The U.S. Supreme Court ruled to extend federal benefits to married gay couples Wednesday in what same-sex marriage supporters have called a “historic victory” for gay rights.
The 5-4 decision invalidated a section of the Defense of Marriage Act that prevented same-sex couples from getting numerous health, retirement and tax benefits that were available to heterosexual couples.
The court also dismissed a case involving California’s Proposition 8, which banned gay marriage in the state. That decision leaves in place a lower court’s ruling that will invalidate that voter-approved mandate, making same-sex unions legal in California again.
The court’s rulings were hailed by elected leaders as an important step toward equal rights for citizens of all sexual orientations.
“The Supreme Court has confirmed that equal protection under the law for all Americans means having the ability to marry the person you love,” said Congressman Tim Bishop (D-Southampton). “This decision is also a victory for the families who will now be able to access the benefits and rights accorded to married partners by the federal government if they are legally married in a state.”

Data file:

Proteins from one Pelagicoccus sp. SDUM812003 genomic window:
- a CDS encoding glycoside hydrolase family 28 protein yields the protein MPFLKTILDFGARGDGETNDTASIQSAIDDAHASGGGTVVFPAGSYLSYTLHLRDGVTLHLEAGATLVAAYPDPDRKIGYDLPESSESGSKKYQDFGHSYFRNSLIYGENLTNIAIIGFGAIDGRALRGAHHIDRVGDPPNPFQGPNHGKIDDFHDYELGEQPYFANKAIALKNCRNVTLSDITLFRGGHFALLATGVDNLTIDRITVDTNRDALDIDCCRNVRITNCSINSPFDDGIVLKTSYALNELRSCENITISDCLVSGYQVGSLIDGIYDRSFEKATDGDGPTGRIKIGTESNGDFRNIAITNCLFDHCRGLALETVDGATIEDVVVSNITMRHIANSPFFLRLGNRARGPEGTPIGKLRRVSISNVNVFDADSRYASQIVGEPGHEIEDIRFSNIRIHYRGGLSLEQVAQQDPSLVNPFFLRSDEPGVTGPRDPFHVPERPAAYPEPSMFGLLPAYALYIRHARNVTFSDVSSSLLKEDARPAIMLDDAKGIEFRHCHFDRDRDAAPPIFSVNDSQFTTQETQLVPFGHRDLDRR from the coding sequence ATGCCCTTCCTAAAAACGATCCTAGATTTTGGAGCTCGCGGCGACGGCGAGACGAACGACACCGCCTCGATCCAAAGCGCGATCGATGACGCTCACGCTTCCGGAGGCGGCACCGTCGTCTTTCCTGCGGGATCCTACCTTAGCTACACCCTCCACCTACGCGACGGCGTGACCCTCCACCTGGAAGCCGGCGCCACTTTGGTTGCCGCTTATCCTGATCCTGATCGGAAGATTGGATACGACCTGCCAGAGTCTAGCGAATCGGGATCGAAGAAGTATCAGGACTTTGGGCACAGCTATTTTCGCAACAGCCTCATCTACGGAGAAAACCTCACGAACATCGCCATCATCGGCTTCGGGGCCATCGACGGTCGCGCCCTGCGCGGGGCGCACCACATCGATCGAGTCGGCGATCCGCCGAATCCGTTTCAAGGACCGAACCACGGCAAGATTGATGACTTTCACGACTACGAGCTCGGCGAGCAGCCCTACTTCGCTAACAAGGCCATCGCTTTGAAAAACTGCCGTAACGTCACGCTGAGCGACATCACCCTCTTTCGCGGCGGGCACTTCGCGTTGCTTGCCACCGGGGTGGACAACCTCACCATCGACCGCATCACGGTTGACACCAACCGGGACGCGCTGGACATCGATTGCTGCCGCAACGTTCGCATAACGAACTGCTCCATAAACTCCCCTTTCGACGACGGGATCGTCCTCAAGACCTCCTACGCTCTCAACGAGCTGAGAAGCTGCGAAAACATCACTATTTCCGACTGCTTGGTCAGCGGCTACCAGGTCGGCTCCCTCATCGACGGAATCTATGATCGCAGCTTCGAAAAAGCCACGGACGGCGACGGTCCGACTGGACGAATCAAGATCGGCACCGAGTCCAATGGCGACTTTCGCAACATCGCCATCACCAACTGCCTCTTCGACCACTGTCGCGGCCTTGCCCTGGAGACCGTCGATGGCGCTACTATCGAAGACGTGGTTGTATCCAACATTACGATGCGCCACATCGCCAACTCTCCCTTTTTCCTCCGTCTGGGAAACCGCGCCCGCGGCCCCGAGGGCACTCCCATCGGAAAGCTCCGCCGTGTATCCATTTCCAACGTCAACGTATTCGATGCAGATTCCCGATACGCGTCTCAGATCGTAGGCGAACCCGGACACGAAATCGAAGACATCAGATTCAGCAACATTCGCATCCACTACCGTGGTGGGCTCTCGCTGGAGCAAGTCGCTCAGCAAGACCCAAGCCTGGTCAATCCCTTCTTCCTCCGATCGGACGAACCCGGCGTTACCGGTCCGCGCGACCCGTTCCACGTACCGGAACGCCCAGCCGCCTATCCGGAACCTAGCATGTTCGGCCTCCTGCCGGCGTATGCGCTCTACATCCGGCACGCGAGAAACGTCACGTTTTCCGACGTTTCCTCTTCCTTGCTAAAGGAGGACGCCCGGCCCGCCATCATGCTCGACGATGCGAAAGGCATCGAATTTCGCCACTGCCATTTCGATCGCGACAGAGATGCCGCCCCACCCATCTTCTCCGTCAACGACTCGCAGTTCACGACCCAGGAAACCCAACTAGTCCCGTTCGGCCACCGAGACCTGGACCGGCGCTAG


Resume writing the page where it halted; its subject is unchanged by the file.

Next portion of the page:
Mr. Bishop, whose daughter is in a same-sex marriage, has long been an opponent of the legislation and is a member of the House LGBT (lesbian, gay, bisexual and transgender community) Caucus.
New York state Attorney General Eric Schneiderman also praised the decision as a “victory for the quintessentially American principle of equal justice under the law.”
For Cutchogue residents Alan Santos and Michael Buckley, who became the first legally married gay couple in Southold Town in 2011, the decision was an “encouraging” step.
Mr. Buckley said news of the decision cut into the television show he was watching Wednesday morning.
“It felt different to be married [in 2011],” he said in an interview. “Now that we have federal recognition, it feels even more different … I think it’s a great day.”
Mr. Buckley said he and Mr. Santos, who are considering retiring and moving to the South, will feel more comfortable knowing that they have federal benefits as they get older.
Mr. Buckley said there is still a long way to go; the couple said some of the states to which they would considering moving still won’t recognize their marriage as legitimate.
But the Supreme Court’s decision will open up the path for more discussion and more cases on this issue, he said.
“I’m shocked and proud that this happened during my lifetime,” he said.